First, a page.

Joanne was over the moon: “Gary Barlow supported me at the Doncaster event, he came on for us. A lot of people don’t believe it when I tell them. Maybe one day he will let me repay the favour. He was lovely. He made a big fuss of my daughter [Jessica-Lilly, now nine].”

But rather than getting it out of her system, Joanne now has the bug for writing and contacted Eliot to see if he would be interested in producing a second album, this time with mostly original material. To her joy, he jumped a the chance.

“I was so pleased by that,” reflects Joanne, “because he doesn’t just work with anybody. I’ve never done anything like this before so it was a massive boost to my confidence. I enjoyed the whole process.”

That process involved some serious introspection on her part, not only about her father but her past in general. Having grown up in Garforth, she had always wanted to work with children with special needs but the death of her younger brother, James, when she was 16 saw her move in another direction. “He was just 11 when he died, he had cerebral palsy and epilepsy. I’d always wanted to work with children with special needs but I couldn’t do it, so I went into elderly care. I was an auxiliary nurse in a hospital for a while and I ran the sandwich shop with mum for five or six years.”

Aptly, the second album is titled My Journey, a lyric taken from one of the new songs, Look At Me Now, an anthem for anyone who has ever been told they won’t make it. “It’s not about saying ‘told you so’ to the people who said you wouldn’t make it, it’s more of a celebration and it came from the feeling I got when I was on stage in Doncaster. I was a bundle of nerves before that but when I got up there, they all vanished.”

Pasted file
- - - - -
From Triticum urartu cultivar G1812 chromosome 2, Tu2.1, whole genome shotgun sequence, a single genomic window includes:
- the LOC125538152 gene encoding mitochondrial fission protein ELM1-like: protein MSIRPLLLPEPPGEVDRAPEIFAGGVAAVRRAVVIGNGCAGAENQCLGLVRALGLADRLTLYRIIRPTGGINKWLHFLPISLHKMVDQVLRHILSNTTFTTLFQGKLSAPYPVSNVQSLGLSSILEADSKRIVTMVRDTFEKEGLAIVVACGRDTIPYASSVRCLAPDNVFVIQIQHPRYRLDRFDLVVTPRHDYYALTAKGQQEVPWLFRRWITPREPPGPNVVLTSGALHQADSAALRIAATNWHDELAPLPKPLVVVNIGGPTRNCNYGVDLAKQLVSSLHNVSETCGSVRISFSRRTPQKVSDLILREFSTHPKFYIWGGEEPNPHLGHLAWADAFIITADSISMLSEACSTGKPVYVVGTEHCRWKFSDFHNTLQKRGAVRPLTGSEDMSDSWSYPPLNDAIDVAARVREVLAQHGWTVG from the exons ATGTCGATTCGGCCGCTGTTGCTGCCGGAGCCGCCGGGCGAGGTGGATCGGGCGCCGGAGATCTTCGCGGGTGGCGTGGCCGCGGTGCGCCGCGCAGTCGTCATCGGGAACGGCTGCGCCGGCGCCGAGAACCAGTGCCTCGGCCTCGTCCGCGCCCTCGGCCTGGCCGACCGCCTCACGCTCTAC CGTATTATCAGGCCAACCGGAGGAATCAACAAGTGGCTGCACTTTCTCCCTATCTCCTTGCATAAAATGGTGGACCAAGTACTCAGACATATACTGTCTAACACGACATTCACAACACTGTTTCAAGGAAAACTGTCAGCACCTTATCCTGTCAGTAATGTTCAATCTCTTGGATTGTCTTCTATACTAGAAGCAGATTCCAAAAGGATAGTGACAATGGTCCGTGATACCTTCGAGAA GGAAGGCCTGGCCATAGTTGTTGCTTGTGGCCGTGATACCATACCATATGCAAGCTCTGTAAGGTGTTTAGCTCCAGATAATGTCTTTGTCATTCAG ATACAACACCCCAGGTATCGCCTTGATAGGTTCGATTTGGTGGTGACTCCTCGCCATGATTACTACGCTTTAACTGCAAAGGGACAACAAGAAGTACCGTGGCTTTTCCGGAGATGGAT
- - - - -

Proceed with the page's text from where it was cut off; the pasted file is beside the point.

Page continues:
One of the other tracks on the album is called Jimmy Boy, an insightful ode to her late father, who would have turned 70 this year.

Eliot says: “Jimmy Boy is the song she always wanted to write, the things she always wanted to say. The reason I got involved with her in first place was because I loved how honest and down to earth she was, how honest and sincere she was about her dad. I lost my dad recently, so I can relate to that, I understand that feeling.

“It has taken us about a year on and off. Unlike the last album, which was all covers, I wanted to make sure she really understood the process, of getting to the core of what she wanted to say, it had to come from her. So, she was involved in the writing process right from day one, it took longer but she was in tears sometimes, reliving things from her life. We all have a story and she has had the opportunity to share her’s. Now she has the bug and wants to write more.”


Joanne Heselden-Edwards grew up in Halton and attended Garforth Comprehensive, after which she had a number of jobs, including working with elderly people, as an auxiliary nurse and running a sandwich shop. When her later father, Jimi’s invention of the Bastion blast wall first took off, she even worked in his factory, pulling 13-hour shifts.

Jimi Heselden worked as a minor but was made redundant in his 20s, after which he set up a sandblasting company called Bright Luck. His break came after he decided to come up with a solution to prevent a cottage they had in Skipsea from corroding into the sea. His invention was the birth of the ‘blast wall’, which was later taken up by the Ministry of Defence.

The Bastion blast wall was so successful that Camp Bastion in Afghanistan is named after it.

Music producer Eliot Kennedy recalls: “I remember going to Afghanistan with Gary Barlow to do a concert to entertain the troops and one of the soldiers came up to us and said ‘You’re a Yorkshireman’ and that the blast walls were invented by a Yorkshireman.”

Joanne’s second album, My Journey, will be launched at The Foundry Studios, Sheffield on September 20 and is out on itunes from September 21.